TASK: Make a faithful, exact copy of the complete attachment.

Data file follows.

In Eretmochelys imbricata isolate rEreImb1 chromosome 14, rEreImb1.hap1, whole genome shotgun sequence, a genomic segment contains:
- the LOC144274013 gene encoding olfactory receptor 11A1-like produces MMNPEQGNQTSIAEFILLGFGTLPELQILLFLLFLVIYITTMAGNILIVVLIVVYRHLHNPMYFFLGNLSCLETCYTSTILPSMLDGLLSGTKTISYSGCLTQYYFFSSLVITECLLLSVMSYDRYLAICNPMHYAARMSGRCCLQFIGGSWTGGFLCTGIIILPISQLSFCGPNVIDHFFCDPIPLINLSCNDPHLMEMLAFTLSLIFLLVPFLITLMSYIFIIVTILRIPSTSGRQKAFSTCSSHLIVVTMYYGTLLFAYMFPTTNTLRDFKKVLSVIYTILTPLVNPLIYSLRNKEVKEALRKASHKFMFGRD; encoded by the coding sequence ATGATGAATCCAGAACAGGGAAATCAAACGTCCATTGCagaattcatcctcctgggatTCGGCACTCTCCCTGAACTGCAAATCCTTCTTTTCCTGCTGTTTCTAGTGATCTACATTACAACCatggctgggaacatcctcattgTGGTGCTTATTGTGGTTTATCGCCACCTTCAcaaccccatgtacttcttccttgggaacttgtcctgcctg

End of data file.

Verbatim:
In Eretmochelys imbricata isolate rEreImb1 chromosome 14, rEreImb1.hap1, whole genome shotgun sequence, a genomic segment contains:
- the LOC144274013 gene encoding olfactory receptor 11A1-like produces MMNPEQGNQTSIAEFILLGFGTLPELQILLFLLFLVIYITTMAGNILIVVLIVVYRHLHNPMYFFLGNLSCLETCYTSTILPSMLDGLLSGTKTISYSGCLTQYYFFSSLVITECLLLSVMSYDRYLAICNPMHYAARMSGRCCLQFIGGSWTGGFLCTGIIILPISQLSFCGPNVIDHFFCDPIPLINLSCNDPHLMEMLAFTLSLIFLLVPFLITLMSYIFIIVTILRIPSTSGRQKAFSTCSSHLIVVTMYYGTLLFAYMFPTTNTLRDFKKVLSVIYTILTPLVNPLIYSLRNKEVKEALRKASHKFMFGRD; encoded by the coding sequence ATGATGAATCCAGAACAGGGAAATCAAACGTCCATTGCagaattcatcctcctgggatTCGGCACTCTCCCTGAACTGCAAATCCTTCTTTTCCTGCTGTTTCTAGTGATCTACATTACAACCatggctgggaacatcctcattgTGGTGCTTATTGTGGTTTATCGCCACCTTCAcaaccccatgtacttcttccttgggaacttgtcctgcctg